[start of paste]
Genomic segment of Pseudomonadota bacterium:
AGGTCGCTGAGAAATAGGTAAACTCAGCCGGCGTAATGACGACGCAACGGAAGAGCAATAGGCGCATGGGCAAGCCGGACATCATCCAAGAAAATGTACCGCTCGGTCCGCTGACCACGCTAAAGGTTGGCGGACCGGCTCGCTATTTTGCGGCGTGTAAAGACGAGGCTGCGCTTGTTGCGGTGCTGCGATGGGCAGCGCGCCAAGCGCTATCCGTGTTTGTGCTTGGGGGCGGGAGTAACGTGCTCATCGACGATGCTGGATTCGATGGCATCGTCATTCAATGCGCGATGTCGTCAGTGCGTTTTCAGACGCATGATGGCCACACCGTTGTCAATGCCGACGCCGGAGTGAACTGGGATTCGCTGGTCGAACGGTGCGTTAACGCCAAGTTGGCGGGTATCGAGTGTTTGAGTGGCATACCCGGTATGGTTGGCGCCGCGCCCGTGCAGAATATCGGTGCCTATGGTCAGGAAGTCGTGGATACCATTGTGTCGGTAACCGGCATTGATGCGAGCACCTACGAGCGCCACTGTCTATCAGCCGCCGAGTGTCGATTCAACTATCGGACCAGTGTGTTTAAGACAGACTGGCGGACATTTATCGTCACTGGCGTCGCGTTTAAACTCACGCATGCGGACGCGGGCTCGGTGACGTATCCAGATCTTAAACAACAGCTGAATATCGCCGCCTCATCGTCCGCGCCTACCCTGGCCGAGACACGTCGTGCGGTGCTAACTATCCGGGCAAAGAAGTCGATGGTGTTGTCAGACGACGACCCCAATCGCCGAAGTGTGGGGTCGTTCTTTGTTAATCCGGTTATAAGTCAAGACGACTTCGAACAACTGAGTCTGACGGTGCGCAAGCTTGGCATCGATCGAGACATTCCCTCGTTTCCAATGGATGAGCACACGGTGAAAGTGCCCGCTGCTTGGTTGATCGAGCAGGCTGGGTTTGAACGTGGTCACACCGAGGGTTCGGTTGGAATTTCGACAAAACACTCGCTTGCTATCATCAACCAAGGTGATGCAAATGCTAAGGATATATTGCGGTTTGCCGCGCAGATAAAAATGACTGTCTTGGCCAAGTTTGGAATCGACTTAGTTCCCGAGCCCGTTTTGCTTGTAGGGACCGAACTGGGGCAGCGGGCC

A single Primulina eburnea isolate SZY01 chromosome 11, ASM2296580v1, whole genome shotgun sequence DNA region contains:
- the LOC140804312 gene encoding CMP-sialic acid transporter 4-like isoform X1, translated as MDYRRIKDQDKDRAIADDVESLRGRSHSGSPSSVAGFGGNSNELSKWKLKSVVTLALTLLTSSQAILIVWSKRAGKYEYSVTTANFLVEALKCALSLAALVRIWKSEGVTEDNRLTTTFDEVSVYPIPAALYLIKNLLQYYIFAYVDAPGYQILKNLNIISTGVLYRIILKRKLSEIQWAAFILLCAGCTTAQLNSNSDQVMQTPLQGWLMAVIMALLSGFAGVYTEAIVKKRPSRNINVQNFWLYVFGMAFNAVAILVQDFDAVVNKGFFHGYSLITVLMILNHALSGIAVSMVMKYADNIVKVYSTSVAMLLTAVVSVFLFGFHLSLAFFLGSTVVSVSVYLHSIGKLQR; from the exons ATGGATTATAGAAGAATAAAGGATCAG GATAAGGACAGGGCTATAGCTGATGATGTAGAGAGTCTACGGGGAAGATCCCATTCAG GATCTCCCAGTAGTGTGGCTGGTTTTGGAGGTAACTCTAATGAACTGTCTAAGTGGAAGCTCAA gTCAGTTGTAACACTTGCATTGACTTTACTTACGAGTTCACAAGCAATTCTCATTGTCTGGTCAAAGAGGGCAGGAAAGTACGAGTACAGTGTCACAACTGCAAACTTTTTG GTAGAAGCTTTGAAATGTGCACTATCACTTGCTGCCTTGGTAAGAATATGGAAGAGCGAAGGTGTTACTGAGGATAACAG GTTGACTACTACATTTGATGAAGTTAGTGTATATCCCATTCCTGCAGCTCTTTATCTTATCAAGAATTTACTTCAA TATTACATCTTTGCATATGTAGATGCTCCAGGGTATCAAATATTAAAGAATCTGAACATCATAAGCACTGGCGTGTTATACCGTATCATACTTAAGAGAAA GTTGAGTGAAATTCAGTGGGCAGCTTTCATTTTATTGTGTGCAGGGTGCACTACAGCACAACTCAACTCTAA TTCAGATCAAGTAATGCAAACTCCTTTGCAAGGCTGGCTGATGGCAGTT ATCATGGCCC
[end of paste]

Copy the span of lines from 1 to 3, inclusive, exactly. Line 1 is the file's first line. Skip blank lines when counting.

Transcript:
Genomic segment of Pseudomonadota bacterium:
AGGTCGCTGAGAAATAGGTAAACTCAGCCGGCGTAATGACGACGCAACGGAAGAGCAATAGGCGCATGGGCAAGCCGGACATCATCCAAGAAAATGTACCGCTCGGTCCGCTGACCACGCTAAAGGTTGGCGGACCGGCTCGCTATTTTGCGGCGTGTAAAGACGAGGCTGCGCTTGTTGCGGTGCTGCGATGGGCAGCGCGCCAAGCGCTATCCGTGTTTGTGCTTGGGGGCGGGAGTAACGTGCTCATCGACGATGCTGGATTCGATGGCATCGTCATTCAATGCGCGATGTCGTCAGTGCGTTTTCAGACGCATGATGGCCACACCGTTGTCAATGCCGACGCCGGAGTGAACTGGGATTCGCTGGTCGAACGGTGCGTTAACGCCAAGTTGGCGGGTATCGAGTGTTTGAGTGGCATACCCGGTATGGTTGGCGCCGCGCCCGTGCAGAATATCGGTGCCTATGGTCAGGAAGTCGTGGATACCATTGTGTCGGTAACCGGCATTGATGCGAGCACCTACGAGCGCCACTGTCTATCAGCCGCCGAGTGTCGATTCAACTATCGGACCAGTGTGTTTAAGACAGACTGGCGGACATTTATCGTCACTGGCGTCGCGTTTAAACTCACGCATGCGGACGCGGGCTCGGTGACGTATCCAGATCTTAAACAACAGCTGAATATCGCCGCCTCATCGTCCGCGCCTACCCTGGCCGAGACACGTCGTGCGGTGCTAACTATCCGGGCAAAGAAGTCGATGGTGTTGTCAGACGACGACCCCAATCGCCGAAGTGTGGGGTCGTTCTTTGTTAATCCGGTTATAAGTCAAGACGACTTCGAACAACTGAGTCTGACGGTGCGCAAGCTTGGCATCGATCGAGACATTCCCTCGTTTCCAATGGATGAGCACACGGTGAAAGTGCCCGCTGCTTGGTTGATCGAGCAGGCTGGGTTTGAACGTGGTCACACCGAGGGTTCGGTTGGAATTTCGACAAAACACTCGCTTGCTATCATCAACCAAGGTGATGCAAATGCTAAGGATATATTGCGGTTTGCCGCGCAGATAAAAATGACTGTCTTGGCCAAGTTTGGAATCGACTTAGTTCCCGAGCCCGTTTTGCTTGTAGGGACCGAACTGGGGCAGCGGGCC

A single Primulina eburnea isolate SZY01 chromosome 11, ASM2296580v1, whole genome shotgun sequence DNA region contains: